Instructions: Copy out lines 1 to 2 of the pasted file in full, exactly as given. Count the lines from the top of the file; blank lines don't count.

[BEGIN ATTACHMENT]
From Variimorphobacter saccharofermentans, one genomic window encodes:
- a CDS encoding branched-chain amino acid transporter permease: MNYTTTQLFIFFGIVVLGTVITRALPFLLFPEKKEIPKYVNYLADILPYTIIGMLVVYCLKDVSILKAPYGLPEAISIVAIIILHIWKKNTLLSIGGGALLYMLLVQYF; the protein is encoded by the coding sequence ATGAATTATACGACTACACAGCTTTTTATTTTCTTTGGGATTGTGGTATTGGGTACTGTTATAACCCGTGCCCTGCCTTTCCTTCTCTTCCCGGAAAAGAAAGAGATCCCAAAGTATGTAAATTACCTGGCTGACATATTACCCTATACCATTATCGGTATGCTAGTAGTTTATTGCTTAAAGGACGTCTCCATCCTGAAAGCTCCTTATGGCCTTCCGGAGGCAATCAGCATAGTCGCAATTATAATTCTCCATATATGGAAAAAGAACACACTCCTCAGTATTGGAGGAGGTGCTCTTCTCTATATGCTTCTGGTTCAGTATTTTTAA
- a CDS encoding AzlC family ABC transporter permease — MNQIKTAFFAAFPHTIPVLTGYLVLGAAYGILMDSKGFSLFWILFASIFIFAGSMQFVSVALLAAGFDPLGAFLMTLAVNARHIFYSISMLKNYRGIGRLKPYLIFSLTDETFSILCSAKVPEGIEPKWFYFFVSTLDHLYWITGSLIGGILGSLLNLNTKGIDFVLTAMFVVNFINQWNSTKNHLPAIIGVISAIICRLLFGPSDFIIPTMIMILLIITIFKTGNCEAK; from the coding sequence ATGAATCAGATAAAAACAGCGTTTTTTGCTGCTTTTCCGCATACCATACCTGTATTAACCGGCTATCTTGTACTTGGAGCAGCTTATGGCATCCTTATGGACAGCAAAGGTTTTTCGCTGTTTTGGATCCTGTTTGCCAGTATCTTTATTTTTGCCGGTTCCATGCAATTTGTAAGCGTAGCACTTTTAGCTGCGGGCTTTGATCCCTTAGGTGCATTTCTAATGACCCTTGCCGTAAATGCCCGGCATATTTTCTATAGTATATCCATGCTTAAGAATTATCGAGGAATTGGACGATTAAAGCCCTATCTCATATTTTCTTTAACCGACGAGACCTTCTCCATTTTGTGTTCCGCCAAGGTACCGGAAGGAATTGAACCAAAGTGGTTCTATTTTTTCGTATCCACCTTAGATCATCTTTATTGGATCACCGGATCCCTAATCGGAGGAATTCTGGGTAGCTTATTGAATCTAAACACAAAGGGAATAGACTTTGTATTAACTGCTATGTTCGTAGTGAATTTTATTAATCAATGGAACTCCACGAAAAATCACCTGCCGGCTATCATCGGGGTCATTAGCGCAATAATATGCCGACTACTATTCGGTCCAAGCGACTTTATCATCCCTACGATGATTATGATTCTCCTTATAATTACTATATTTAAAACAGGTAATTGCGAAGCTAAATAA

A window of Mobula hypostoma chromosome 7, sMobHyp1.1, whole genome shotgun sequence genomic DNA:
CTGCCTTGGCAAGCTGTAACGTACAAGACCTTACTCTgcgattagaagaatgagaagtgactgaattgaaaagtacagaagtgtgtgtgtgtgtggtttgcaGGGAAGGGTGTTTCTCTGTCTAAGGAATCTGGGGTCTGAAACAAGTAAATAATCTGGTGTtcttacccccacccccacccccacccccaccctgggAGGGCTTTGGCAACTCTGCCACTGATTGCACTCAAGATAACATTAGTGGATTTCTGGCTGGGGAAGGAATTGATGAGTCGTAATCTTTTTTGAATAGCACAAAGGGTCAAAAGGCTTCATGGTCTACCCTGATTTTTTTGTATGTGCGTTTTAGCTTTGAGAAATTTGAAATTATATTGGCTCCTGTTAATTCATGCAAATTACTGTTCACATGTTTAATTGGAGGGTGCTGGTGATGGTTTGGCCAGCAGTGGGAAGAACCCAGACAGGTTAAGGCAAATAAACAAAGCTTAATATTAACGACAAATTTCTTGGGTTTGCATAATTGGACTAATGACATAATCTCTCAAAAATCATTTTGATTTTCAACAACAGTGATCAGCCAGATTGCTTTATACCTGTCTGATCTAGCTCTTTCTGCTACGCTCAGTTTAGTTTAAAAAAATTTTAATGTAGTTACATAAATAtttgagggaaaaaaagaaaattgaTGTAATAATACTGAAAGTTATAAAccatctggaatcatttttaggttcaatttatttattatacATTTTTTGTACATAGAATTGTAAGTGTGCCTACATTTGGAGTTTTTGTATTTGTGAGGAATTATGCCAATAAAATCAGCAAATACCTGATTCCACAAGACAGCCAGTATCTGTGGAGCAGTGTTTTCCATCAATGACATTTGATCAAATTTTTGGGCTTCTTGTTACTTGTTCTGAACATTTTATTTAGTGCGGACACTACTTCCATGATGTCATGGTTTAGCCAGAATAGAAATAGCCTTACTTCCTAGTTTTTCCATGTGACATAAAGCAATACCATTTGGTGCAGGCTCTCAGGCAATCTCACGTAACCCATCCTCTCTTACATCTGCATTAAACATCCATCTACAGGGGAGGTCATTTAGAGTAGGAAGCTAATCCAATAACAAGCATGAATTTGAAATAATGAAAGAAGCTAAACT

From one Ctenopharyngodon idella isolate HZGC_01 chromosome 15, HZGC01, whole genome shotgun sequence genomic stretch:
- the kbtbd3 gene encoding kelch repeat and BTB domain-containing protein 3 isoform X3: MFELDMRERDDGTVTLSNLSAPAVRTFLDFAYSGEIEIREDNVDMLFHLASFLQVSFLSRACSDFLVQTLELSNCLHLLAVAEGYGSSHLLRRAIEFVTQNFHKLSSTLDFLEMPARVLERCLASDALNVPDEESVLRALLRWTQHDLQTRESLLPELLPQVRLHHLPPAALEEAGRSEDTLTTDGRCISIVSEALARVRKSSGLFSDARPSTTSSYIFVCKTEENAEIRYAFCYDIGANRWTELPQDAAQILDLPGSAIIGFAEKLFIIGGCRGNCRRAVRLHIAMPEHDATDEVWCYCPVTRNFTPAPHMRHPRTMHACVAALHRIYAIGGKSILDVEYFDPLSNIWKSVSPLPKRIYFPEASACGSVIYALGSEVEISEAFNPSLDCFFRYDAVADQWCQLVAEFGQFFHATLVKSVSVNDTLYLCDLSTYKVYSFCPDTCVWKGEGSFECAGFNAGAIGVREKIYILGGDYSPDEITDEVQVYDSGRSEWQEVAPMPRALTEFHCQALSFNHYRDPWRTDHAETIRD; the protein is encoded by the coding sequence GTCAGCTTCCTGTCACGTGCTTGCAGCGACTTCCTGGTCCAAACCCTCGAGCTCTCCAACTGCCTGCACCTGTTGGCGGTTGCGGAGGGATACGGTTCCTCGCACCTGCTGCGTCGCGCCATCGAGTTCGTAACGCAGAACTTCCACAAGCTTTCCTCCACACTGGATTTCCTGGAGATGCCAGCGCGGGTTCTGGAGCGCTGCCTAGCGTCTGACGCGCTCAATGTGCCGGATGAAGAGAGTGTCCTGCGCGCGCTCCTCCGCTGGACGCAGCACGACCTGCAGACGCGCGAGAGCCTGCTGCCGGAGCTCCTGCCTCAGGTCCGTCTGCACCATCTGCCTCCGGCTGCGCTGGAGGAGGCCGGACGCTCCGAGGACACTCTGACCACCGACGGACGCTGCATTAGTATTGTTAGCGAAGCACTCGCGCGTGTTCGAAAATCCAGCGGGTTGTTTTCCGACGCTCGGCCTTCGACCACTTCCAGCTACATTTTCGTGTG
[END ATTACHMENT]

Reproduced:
From Variimorphobacter saccharofermentans, one genomic window encodes:
- a CDS encoding branched-chain amino acid transporter permease: MNYTTTQLFIFFGIVVLGTVITRALPFLLFPEKKEIPKYVNYLADILPYTIIGMLVVYCLKDVSILKAPYGLPEAISIVAIIILHIWKKNTLLSIGGGALLYMLLVQYF; the protein is encoded by the coding sequence ATGAATTATACGACTACACAGCTTTTTATTTTCTTTGGGATTGTGGTATTGGGTACTGTTATAACCCGTGCCCTGCCTTTCCTTCTCTTCCCGGAAAAGAAAGAGATCCCAAAGTATGTAAATTACCTGGCTGACATATTACCCTATACCATTATCGGTATGCTAGTAGTTTATTGCTTAAAGGACGTCTCCATCCTGAAAGCTCCTTATGGCCTTCCGGAGGCAATCAGCATAGTCGCAATTATAATTCTCCATATATGGAAAAAGAACACACTCCTCAGTATTGGAGGAGGTGCTCTTCTCTATATGCTTCTGGTTCAGTATTTTTAA